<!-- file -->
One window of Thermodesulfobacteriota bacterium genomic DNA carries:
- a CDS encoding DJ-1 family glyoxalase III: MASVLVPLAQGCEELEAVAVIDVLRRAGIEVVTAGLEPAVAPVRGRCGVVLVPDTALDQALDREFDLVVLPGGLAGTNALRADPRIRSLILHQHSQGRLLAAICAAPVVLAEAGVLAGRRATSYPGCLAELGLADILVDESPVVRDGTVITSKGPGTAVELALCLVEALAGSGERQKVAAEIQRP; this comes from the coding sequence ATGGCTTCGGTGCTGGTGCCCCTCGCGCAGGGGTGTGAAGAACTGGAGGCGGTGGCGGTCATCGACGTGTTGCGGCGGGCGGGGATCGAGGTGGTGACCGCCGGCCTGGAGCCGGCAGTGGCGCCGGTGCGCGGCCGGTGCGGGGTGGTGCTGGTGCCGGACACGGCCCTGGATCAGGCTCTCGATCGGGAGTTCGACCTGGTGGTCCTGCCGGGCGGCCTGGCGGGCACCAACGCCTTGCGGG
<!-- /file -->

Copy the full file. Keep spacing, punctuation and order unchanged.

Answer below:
One window of Thermodesulfobacteriota bacterium genomic DNA carries:
- a CDS encoding DJ-1 family glyoxalase III: MASVLVPLAQGCEELEAVAVIDVLRRAGIEVVTAGLEPAVAPVRGRCGVVLVPDTALDQALDREFDLVVLPGGLAGTNALRADPRIRSLILHQHSQGRLLAAICAAPVVLAEAGVLAGRRATSYPGCLAELGLADILVDESPVVRDGTVITSKGPGTAVELALCLVEALAGSGERQKVAAEIQRP; this comes from the coding sequence ATGGCTTCGGTGCTGGTGCCCCTCGCGCAGGGGTGTGAAGAACTGGAGGCGGTGGCGGTCATCGACGTGTTGCGGCGGGCGGGGATCGAGGTGGTGACCGCCGGCCTGGAGCCGGCAGTGGCGCCGGTGCGCGGCCGGTGCGGGGTGGTGCTGGTGCCGGACACGGCCCTGGATCAGGCTCTCGATCGGGAGTTCGACCTGGTGGTCCTGCCGGGCGGCCTGGCGGGCACCAACGCCTTGCGGG